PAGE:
Let me know if you need a new leather belt/jacket/backpack/purse/wallet/horse saddle or reins, because they´ve got a lot of them here.

So, it´s been long-time-no-post, but luckily absence makes the heart grow fonder (right?), so hopefully you will enjoy a quick update on my Ecuadorian life.

Today marks my official first full day of the second chapter of my study abroad semester.  Yesterday, I bid farewell to my Qutio homestay family and hopped on a bus north to a small pueblo named Cotacachi — the Ecuadorian land of leather goods, in case you were wondering — to start my Independent Study Project (ISP).  My job for the next month is to live here to research the water distribution and use within Cotacachi through many many interviews with many different people.  (Added bonus:  I´m living on an organic farm… it has a bicycle-powered laundry machine!)  Here, there are a few issues with water, but the overarching problem is that there is a shortage — it´s expected that if things continue the way they are currently going, water will run out within the next 20 years.

There are a few reasons for the unsustainable usage, but one of the big ones is the fact that within the last 5ish years there has been as massive amount of retired grinogs moving to Cotcacachi thanks to two very organized and savvy real estate agents who realized the great money-making opportunity:  Cotacachi is a beautiful location at a bargain price, and who wouldn´t want to buy some Ecuadorian land for cheap, hire some Ecuadorians to do the labor for cheap, and then make some green off the profits?  May sound ideal, but in reality things are not so pretty.  The retirees (or extranjeros, we call them) are creating a separation in the pueblo due to the fact that they don´t speak the language or know anything about the culture.  Those that own land can´t really do anything with it (let alone make a profit), and others are living in large apartment complexes that are not only completely against the local culture, but also using a ton of natural resources — especially water (this is where my project comes in).  In the mean time, our friends the real estate agents are rollin´ in the dough.  The anger of the locals is definitely present:  yesterday, another student from my program Stephen and I stepped off the bus in Cotacachi to meet his host family for lunch, and what started as a casual meal ended up as our first informational interview regarding the subject (Stephen and I are studying similar topics, but his project focuses more on the influx of extranjeros and less on natural resources).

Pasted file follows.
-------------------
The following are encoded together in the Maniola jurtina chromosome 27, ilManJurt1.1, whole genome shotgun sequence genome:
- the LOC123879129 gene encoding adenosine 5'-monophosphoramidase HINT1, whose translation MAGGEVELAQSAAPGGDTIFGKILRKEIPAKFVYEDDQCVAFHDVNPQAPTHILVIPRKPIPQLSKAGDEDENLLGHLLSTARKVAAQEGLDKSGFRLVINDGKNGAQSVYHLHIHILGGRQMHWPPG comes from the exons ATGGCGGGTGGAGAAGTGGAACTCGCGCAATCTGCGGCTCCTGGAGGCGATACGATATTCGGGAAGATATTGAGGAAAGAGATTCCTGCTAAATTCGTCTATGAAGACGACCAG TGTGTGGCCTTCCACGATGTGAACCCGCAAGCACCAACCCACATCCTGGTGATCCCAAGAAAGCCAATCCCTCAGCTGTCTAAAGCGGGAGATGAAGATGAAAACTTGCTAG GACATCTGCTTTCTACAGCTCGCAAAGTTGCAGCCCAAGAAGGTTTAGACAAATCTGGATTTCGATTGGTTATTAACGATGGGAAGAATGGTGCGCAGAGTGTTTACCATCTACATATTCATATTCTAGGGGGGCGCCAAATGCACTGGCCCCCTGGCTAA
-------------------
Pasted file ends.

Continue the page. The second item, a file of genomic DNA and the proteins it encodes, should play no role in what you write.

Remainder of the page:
So, fellow friends and students, the moral of the story is:  before your parents retire and move somewhere exciting and foreign, make sure they´ve done their research.

This entry was posted in Ellie Barber '12, Ecuador. Bookmark the permalink.